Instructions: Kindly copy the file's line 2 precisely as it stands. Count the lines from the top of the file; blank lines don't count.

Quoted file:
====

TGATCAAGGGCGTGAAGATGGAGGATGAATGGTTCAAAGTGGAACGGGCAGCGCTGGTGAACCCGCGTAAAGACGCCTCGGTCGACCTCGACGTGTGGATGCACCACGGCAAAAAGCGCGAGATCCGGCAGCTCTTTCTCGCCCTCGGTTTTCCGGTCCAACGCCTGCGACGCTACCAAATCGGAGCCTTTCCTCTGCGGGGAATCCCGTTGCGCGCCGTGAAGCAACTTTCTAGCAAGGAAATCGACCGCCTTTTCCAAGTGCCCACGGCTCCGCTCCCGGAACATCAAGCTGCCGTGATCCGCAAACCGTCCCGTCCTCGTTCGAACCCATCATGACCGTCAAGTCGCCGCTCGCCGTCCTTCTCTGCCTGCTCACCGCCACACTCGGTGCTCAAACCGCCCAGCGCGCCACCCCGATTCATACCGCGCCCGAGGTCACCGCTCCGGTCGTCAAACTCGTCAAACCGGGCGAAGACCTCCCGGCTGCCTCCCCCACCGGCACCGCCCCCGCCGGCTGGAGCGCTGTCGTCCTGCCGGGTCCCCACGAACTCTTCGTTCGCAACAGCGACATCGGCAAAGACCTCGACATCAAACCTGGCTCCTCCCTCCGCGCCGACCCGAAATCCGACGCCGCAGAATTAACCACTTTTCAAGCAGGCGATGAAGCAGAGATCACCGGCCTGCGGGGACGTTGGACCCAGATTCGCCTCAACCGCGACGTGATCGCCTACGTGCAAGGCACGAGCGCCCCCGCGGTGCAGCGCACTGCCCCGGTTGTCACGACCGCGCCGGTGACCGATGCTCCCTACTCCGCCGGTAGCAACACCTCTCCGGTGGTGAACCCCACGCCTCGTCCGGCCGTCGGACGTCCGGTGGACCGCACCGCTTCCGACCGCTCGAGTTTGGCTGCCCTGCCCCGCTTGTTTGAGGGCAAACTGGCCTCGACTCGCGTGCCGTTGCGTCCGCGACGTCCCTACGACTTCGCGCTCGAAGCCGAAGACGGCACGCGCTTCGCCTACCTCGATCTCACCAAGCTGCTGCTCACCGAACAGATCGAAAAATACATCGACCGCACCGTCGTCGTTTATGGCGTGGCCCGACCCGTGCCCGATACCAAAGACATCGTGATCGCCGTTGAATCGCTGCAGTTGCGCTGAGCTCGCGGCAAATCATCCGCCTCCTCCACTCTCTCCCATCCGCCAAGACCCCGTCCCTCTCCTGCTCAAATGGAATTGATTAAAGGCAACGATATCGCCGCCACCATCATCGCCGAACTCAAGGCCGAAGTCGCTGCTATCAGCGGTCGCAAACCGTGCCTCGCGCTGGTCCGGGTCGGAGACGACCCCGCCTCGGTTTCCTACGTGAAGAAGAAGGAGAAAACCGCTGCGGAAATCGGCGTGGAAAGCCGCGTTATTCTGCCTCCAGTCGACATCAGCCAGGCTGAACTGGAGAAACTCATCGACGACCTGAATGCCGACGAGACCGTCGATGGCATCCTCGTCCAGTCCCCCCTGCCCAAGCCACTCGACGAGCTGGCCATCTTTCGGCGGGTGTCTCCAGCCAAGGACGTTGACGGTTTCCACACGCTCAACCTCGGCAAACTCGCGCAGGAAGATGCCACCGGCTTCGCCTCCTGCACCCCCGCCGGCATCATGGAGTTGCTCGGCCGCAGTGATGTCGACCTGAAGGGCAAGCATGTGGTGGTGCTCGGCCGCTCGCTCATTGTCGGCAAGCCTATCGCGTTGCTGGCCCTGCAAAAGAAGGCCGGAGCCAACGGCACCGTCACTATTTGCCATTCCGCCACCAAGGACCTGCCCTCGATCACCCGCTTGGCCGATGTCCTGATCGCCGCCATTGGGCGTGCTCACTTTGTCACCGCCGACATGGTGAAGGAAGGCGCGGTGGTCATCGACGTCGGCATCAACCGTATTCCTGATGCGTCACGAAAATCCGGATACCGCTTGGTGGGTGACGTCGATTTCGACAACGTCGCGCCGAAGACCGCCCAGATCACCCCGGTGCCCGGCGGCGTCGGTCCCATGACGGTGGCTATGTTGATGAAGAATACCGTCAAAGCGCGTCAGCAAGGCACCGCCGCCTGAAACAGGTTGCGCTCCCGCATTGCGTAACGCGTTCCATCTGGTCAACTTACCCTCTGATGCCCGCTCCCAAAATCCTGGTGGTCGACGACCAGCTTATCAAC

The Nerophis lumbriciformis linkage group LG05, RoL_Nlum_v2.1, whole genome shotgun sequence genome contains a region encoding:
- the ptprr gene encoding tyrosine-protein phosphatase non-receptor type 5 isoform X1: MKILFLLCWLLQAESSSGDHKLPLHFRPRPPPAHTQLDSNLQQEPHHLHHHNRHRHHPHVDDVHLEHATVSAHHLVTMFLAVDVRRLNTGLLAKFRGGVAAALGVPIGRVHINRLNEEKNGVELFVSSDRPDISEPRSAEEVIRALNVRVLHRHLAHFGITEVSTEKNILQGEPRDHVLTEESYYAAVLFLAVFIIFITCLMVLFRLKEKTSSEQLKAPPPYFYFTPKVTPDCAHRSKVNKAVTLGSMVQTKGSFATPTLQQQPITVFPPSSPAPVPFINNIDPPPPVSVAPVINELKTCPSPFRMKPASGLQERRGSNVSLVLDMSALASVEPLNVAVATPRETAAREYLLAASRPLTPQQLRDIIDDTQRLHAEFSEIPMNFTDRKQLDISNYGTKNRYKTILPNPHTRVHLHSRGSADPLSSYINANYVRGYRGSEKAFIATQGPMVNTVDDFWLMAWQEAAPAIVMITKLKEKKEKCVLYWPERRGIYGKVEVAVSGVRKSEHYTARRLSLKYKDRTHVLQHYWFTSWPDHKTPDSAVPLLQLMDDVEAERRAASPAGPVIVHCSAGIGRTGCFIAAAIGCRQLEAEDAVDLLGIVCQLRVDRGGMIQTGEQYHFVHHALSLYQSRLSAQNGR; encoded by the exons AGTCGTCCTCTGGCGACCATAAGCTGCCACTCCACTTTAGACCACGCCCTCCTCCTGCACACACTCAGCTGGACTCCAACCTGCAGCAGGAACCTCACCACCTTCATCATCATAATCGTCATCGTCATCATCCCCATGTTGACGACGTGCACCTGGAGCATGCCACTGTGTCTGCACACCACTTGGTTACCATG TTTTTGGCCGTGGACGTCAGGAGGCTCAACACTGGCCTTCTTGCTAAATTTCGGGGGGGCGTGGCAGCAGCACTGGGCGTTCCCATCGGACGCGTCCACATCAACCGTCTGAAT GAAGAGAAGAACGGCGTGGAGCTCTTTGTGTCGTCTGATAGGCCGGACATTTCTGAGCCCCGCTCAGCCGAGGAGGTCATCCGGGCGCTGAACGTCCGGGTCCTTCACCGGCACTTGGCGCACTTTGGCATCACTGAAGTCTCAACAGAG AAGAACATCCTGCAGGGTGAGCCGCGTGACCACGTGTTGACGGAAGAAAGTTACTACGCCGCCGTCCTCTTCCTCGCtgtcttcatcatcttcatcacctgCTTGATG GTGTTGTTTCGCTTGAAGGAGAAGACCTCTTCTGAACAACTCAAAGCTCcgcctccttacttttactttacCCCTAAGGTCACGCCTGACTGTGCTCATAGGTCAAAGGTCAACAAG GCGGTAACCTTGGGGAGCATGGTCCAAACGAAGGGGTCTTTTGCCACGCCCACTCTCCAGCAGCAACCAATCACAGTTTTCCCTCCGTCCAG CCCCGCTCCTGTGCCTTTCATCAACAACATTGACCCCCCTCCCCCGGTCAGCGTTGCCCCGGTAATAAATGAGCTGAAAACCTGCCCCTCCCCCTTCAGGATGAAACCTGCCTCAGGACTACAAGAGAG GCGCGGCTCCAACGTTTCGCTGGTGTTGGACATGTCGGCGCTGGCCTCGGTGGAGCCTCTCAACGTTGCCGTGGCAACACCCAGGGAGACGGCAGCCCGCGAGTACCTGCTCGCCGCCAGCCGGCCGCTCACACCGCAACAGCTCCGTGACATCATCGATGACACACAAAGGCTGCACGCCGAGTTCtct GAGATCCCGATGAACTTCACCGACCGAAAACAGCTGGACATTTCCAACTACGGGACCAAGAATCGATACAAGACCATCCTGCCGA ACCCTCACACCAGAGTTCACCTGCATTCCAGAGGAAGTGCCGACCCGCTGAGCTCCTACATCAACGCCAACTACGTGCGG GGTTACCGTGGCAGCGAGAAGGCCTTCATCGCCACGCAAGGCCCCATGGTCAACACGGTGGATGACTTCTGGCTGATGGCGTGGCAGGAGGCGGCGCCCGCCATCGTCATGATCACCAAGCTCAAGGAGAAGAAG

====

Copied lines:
The Nerophis lumbriciformis linkage group LG05, RoL_Nlum_v2.1, whole genome shotgun sequence genome contains a region encoding: